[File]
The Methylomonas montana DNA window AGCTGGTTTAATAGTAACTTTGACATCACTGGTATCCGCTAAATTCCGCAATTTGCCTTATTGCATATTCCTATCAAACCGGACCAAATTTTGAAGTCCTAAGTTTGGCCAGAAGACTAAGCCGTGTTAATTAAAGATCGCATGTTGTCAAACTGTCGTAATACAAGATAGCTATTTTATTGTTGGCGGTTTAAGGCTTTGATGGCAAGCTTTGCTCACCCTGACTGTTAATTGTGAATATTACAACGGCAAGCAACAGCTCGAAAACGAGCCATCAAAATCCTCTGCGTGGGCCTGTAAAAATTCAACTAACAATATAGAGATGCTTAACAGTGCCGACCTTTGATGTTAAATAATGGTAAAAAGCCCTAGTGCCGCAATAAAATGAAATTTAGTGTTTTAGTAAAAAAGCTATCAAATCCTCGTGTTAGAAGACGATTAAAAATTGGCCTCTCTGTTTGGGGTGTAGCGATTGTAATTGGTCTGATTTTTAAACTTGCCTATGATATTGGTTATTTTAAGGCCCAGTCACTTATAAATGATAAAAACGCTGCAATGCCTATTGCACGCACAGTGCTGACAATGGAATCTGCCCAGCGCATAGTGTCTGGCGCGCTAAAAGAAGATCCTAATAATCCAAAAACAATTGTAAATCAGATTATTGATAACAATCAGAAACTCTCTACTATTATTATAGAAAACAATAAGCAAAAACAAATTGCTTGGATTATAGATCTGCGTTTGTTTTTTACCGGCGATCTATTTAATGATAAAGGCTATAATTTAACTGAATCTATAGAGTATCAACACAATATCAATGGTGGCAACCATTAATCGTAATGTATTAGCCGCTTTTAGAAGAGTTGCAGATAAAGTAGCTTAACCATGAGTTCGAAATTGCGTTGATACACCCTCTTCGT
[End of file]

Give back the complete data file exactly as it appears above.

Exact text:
The Methylomonas montana DNA window AGCTGGTTTAATAGTAACTTTGACATCACTGGTATCCGCTAAATTCCGCAATTTGCCTTATTGCATATTCCTATCAAACCGGACCAAATTTTGAAGTCCTAAGTTTGGCCAGAAGACTAAGCCGTGTTAATTAAAGATCGCATGTTGTCAAACTGTCGTAATACAAGATAGCTATTTTATTGTTGGCGGTTTAAGGCTTTGATGGCAAGCTTTGCTCACCCTGACTGTTAATTGTGAATATTACAACGGCAAGCAACAGCTCGAAAACGAGCCATCAAAATCCTCTGCGTGGGCCTGTAAAAATTCAACTAACAATATAGAGATGCTTAACAGTGCCGACCTTTGATGTTAAATAATGGTAAAAAGCCCTAGTGCCGCAATAAAATGAAATTTAGTGTTTTAGTAAAAAAGCTATCAAATCCTCGTGTTAGAAGACGATTAAAAATTGGCCTCTCTGTTTGGGGTGTAGCGATTGTAATTGGTCTGATTTTTAAACTTGCCTATGATATTGGTTATTTTAAGGCCCAGTCACTTATAAATGATAAAAACGCTGCAATGCCTATTGCACGCACAGTGCTGACAATGGAATCTGCCCAGCGCATAGTGTCTGGCGCGCTAAAAGAAGATCCTAATAATCCAAAAACAATTGTAAATCAGATTATTGATAACAATCAGAAACTCTCTACTATTATTATAGAAAACAATAAGCAAAAACAAATTGCTTGGATTATAGATCTGCGTTTGTTTTTTACCGGCGATCTATTTAATGATAAAGGCTATAATTTAACTGAATCTATAGAGTATCAACACAATATCAATGGTGGCAACCATTAATCGTAATGTATTAGCCGCTTTTAGAAGAGTTGCAGATAAAGTAGCTTAACCATGAGTTCGAAATTGCGTTGATACACCCTCTTCGT